The CONNector: The Connecticut State Library Newsletter
Connecticut State Library
The State Librarian's Column
I can remember a time when libraries were just assumed to be a public service worth funding. Advocacy for increased support rested on my annual statistics (output measures such as circulation, attendance at programs, etc.). Today, pressure on state and local budgets has grown and the traditional output measures are not always enough to demonstrate need or the value of library service in the community. There is growing pressure for government to be run more like a business. Responding to the growing expectation that library management will understand and use the language and tools of business, libraries in some states have been experimenting with sophisticated business measures such as trying to determine a Return on Investment (ROI). The Americans for Libraries Council (ALC) recently issued a new study -Worth Their Weight: An Assessment of the Evolving Field of Library Valuation ( http://www.actforlibraries.org/pdf/WorthTheirWeight.pdf ).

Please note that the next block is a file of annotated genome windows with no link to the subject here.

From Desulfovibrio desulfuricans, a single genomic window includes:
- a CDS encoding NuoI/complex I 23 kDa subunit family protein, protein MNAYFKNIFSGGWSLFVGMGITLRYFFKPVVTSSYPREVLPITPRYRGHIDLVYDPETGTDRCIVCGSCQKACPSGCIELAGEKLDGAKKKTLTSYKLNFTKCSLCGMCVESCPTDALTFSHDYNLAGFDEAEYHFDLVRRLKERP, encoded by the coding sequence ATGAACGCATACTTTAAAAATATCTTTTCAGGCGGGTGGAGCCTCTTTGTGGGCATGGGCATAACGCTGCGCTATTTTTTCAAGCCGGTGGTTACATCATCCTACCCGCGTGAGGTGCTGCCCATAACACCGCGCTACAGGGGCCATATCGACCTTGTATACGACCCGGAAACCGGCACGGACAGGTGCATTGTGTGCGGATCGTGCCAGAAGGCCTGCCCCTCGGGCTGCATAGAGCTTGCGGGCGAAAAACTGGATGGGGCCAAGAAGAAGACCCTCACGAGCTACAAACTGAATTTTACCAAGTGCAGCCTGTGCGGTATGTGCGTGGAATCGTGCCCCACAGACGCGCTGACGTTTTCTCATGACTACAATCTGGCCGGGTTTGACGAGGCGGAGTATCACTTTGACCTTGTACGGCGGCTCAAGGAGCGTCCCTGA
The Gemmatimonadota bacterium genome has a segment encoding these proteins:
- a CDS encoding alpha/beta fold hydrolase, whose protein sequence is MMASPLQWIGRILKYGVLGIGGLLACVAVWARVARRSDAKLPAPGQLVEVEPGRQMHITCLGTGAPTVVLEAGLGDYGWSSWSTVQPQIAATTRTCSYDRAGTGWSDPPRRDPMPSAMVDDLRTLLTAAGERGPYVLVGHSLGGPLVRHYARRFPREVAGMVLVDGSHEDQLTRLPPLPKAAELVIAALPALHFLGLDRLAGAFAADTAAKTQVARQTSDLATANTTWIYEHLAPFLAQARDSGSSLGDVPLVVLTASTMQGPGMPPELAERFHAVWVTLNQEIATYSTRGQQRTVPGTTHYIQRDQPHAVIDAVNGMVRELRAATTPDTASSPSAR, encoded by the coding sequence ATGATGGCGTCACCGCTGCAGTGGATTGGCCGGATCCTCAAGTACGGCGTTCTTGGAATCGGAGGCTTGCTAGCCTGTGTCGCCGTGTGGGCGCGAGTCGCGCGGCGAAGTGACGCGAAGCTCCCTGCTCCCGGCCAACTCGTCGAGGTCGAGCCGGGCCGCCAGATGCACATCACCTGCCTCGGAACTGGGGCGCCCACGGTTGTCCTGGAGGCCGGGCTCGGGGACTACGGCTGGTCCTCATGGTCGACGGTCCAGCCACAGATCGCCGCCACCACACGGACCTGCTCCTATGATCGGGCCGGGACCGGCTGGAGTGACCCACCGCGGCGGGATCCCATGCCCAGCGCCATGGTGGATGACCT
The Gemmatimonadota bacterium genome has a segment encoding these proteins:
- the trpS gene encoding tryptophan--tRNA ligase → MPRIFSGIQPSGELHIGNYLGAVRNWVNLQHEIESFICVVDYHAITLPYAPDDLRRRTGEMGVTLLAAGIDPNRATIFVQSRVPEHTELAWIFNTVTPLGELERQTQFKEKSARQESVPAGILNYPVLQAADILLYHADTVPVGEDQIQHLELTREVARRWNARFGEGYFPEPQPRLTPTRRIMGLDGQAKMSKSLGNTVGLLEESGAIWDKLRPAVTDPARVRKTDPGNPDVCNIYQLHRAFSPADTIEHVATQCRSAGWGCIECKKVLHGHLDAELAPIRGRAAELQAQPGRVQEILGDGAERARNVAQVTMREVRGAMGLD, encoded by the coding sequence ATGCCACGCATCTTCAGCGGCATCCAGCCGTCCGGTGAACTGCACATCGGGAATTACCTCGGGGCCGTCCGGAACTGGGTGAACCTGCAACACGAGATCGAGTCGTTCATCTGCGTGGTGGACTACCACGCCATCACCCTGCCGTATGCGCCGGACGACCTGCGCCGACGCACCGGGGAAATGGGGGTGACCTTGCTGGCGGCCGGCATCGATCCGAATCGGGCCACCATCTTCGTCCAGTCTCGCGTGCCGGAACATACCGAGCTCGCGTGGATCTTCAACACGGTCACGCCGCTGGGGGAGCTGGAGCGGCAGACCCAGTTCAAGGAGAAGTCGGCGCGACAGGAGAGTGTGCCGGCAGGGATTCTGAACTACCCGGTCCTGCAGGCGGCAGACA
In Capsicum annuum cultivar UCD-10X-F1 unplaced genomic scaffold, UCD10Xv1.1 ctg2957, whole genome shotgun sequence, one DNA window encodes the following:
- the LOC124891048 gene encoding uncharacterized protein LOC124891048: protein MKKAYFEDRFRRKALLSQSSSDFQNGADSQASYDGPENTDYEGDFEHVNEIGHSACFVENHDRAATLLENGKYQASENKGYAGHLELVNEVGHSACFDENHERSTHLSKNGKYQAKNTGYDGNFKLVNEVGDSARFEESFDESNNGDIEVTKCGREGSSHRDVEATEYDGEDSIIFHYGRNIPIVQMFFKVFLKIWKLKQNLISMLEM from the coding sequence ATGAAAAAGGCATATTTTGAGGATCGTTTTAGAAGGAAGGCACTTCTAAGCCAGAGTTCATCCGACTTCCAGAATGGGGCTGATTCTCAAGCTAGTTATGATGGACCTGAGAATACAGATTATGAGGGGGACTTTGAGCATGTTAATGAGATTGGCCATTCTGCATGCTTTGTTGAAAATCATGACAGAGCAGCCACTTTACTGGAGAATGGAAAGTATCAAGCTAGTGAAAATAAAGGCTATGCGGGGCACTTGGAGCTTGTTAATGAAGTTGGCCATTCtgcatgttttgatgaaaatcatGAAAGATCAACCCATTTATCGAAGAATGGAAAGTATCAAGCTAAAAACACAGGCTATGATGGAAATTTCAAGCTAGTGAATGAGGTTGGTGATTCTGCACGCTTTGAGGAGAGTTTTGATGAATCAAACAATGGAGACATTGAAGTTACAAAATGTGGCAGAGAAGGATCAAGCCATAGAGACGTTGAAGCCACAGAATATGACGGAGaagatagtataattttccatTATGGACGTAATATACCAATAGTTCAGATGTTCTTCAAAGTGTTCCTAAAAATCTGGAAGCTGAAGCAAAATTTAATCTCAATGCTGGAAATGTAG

This important new study was conducted by ALC as part of its Building Knowledge for Advocacy Initiative, supported by the Bill & Melinda Gates Foundation and involving experts from within and beyond the library community. The study examines the new work being done in the field of library valuation, puts that work into context, and provides recommendations for building the field in terms of both research and applications. The study found that over the past decade, public library valuation researchers have identified and begun to use valuation methods from the field of economics that allow the library to place a dollar value on its programs and services and show the efficient use of tax dollars using cost/benefit terminology.


But the study also identified growing concern that a purely economic measure of the library fails to take into account the more intangible social dividend of the library. The concept of social return on investment (SROI) is gaining acceptance in the corporate world and I hope will spread to library evaluation as well. The Balanced Scorecard-which combines financial and non-financial measures - is being used by several libraries and has been incorporated in the strategic planning process in Delaware. As a library community, we need to have accepted evaluation measures that demonstrate the importance of library services and the output measures to tell us how well we are doing in delivering on the desired outcomes. This study points the way for further research and action to move us beyond just counting circulation, web hits, and program attendance. I encourage you to find the time to read it. I would be interested in your feedback.


Kendall F. Wiggin, Connecticut State Librarian 

July 18, 2007